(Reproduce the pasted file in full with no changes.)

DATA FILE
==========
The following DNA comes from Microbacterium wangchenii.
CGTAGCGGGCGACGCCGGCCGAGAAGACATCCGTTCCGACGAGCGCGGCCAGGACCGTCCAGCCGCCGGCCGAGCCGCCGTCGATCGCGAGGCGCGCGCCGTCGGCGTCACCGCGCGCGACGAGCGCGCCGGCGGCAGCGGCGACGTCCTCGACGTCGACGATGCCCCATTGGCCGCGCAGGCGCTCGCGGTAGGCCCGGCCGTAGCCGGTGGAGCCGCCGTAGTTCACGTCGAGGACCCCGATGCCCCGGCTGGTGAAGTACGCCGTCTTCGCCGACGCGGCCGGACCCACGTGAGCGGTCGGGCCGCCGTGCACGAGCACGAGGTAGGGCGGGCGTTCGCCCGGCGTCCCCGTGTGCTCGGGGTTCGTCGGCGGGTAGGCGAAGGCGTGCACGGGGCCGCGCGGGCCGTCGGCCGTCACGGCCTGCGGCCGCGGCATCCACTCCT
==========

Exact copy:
The following DNA comes from Microbacterium wangchenii.
CGTAGCGGGCGACGCCGGCCGAGAAGACATCCGTTCCGACGAGCGCGGCCAGGACCGTCCAGCCGCCGGCCGAGCCGCCGTCGATCGCGAGGCGCGCGCCGTCGGCGTCACCGCGCGCGACGAGCGCGCCGGCGGCAGCGGCGACGTCCTCGACGTCGACGATGCCCCATTGGCCGCGCAGGCGCTCGCGGTAGGCCCGGCCGTAGCCGGTGGAGCCGCCGTAGTTCACGTCGAGGACCCCGATGCCCCGGCTGGTGAAGTACGCCGTCTTCGCCGACGCGGCCGGACCCACGTGAGCGGTCGGGCCGCCGTGCACGAGCACGAGGTAGGGCGGGCGTTCGCCCGGCGTCCCCGTGTGCTCGGGGTTCGTCGGCGGGTAGGCGAAGGCGTGCACGGGGCCGCGCGGGCCGTCGGCCGTCACGGCCTGCGGCCGCGGCATCCACTCCT